- Several quarterbacks had accuracy issues in Week 1
- Inaccurate quarterbacks were mostly on the losing end
- Small misses can have big consequences
Jared Goff, Ben Roethlisberger, Ryan Fitzpatrick, Baker Mayfield, Cam Newton, Sam Darnold, Jimmy Garoppolo, and Jamies Winston. These were all troubling quarterback performances in Week 1 and all had something in common — accuracy issues.
I am always looking at numbers to find a way to make my own high school team better. I was looking at quarterbacks during the first week of the season and I noticed there was a stat that showed whether a quarterback was better or worse than his expected completion percentage. Expected completion percentage takes much into consideration. including the distance the ball travels in the air (that means it’s harder to be accurate on longer throws, more time for a defender to break on the ball), how open the receiver was from the nearest defender, etc.
What these guys had in common is that they had the lowest scores compared to what the expectation should be. They were all 4.8% or worse under expectation. The list above is also in order of how far under expectation these quarterbacks were in Week 1. Goff was 10.6% worse than expected while Winston was 4.8% worse than expected.
What is telling is six of these eight quarterbacks lost in Week 1 and the only two who won were Goff and Garoppolo, who played against Newton and Winston, respectively.
Let’s look at a few examples of how something seemingly small can have a dramatic impact on the game. Most who follow or listen to my podcast know that I have concerns about Sam Darnold of the New York Jets as a quarterback. First let’s look at a small underthrow but huge impact on the game. Fairly early in the second quarter, Darnold leaves it just behind his wide open receiver but gives the defender a chance to come back and deflect the ball.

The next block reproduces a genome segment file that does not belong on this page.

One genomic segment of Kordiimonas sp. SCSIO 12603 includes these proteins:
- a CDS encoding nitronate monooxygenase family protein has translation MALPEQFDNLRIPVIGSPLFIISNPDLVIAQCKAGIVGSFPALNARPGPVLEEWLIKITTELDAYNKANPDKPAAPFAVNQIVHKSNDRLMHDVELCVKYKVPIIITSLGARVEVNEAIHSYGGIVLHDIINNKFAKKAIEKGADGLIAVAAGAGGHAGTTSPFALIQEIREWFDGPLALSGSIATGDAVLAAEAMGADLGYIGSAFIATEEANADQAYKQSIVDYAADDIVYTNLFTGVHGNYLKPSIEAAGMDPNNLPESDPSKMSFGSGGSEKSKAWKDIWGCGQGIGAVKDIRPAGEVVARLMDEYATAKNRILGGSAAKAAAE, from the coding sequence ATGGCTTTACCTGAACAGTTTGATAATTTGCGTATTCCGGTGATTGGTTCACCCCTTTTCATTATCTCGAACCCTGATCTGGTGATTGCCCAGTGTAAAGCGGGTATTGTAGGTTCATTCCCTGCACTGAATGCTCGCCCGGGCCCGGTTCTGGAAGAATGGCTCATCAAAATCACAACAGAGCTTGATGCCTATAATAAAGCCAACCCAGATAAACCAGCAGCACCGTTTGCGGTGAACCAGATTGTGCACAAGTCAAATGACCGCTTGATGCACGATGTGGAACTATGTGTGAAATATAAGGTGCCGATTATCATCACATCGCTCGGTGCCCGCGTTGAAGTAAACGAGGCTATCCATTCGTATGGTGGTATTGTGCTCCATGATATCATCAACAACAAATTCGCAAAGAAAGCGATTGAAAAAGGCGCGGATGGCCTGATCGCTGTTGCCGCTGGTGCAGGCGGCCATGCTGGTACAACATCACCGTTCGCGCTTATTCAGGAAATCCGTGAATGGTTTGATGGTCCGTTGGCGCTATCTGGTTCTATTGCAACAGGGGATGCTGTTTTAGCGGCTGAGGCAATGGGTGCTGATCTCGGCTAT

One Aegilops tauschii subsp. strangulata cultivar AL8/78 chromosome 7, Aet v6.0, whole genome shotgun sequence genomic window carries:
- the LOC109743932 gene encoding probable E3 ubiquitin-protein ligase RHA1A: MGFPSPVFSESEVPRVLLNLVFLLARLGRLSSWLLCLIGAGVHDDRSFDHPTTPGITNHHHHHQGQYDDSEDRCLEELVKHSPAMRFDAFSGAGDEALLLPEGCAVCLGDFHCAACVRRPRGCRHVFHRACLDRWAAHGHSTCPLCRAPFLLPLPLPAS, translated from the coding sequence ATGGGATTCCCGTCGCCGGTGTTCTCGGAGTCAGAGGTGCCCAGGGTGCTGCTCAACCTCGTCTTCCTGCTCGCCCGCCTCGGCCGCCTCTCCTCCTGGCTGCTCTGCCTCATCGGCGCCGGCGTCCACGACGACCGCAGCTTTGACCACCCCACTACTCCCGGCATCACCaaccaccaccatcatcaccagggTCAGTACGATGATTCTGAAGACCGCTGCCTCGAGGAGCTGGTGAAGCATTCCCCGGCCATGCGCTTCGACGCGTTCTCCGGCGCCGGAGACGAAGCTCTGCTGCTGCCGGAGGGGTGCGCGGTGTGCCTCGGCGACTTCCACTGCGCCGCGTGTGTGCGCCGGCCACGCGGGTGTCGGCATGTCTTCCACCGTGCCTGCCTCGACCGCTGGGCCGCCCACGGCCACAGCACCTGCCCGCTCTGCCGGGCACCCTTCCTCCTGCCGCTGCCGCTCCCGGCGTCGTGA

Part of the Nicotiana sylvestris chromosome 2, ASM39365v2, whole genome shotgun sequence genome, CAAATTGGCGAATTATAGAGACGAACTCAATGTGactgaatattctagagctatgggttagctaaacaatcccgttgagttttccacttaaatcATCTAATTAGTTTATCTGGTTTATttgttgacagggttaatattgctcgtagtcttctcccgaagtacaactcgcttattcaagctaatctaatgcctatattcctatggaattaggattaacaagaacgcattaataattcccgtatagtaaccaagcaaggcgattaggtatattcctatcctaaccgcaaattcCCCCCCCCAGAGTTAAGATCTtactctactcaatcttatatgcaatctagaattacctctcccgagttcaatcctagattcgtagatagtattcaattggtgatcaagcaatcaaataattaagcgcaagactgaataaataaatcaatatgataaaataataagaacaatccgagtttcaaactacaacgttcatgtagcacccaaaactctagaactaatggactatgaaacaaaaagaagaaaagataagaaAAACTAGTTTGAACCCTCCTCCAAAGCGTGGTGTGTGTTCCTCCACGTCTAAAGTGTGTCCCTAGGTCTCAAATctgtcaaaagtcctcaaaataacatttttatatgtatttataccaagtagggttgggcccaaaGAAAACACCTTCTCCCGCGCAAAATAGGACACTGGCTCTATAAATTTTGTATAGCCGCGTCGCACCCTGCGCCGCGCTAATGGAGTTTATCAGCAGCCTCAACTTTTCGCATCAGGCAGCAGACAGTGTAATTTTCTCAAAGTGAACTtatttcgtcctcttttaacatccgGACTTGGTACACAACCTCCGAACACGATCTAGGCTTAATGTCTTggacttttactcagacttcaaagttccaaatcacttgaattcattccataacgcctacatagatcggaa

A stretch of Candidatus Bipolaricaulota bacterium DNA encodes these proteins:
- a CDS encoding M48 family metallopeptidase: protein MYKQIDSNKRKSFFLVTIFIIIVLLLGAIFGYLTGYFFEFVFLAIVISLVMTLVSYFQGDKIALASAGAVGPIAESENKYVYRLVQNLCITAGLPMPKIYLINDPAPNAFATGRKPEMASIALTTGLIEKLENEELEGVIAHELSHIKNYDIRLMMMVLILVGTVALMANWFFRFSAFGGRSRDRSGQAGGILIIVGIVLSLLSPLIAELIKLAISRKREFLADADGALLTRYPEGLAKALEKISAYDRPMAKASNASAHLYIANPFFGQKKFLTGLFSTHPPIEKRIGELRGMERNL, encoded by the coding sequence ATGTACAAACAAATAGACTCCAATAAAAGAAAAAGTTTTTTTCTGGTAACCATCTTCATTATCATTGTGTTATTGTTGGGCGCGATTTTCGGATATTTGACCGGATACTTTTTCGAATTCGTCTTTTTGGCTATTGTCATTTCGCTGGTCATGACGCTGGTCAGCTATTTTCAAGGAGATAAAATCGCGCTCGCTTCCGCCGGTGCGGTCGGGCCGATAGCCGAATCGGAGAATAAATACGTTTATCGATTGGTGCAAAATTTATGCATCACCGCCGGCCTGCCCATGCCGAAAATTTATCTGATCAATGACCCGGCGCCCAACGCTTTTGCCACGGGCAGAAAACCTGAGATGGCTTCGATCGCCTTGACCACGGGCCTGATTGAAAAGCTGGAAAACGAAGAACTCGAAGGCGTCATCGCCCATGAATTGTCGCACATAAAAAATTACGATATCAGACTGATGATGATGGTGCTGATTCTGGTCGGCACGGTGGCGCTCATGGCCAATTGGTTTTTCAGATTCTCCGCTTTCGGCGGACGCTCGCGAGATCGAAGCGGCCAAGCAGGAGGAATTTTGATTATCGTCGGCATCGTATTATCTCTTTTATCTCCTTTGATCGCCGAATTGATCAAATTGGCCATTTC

It’s a play that should have been a touchdown for the Jets. Instead, they do not even get a field goal out of the drive. The slight hangup in the pass looks like a relatively small miss, but has a huge impact on the result of the play.
Later in the second quarter when the Jets were driving for a field goal right before the half, Darnold threw slightly behind Jamison Crowder on what I call a shake route. It doesn’t appear as much because the pass is complete. It is huge, though, because the slight throw behind on this route designed for run after the catch makes it a 2-yard gain instead of more. That is an unsuccessful play. A throw in front of the receiver could have set up a bigger play and potentially a shot at a touchdown before the half.
Then in the third quarter when the Jets were up 6-0 and the Bills had done nothing on offense with a hance to pull away, Darnold had another miss. On 1st and 10, he underthrew Robby Anderson on what would have been a 13 yard gain inside the Bills 40. The next play he missed Anderson again on what would have been a 30-yard gain or maybe a touchdown. Anderson is open by several yards with no one else around on about a 15-yard throw.
And just so I am not picking on Darnold, the worst performer of the day was Jared Goff. He and the Rams won by three points, but only because Cam Newton also struggled on the other side. On this play in the second quarter, it was 3rd and 8 and Goff had Robert Woods wide open for an easy first down to continue the drive. Every NFL QB has to hit this throw.
My point is, these NFL quarterbacks get paid big bucks and that’s well deserved. I think it is personally the most difficult job to do well in the whole world. But, they have to be able to make these throws when they get a chance. Everyone knows a turnover affects the game tremendously. But I don’t think everyone understands how much a simple throw behind a receiver to stop run after catch can have just as big of an impact. It’s easy to forget about an underthrown pass that should have been a touchdown but ends up a punt when it is just seen as an incompletion on the play-by-play.
These quarterbacks are going to have to improve going forward or these little misses will continue to have big consequences.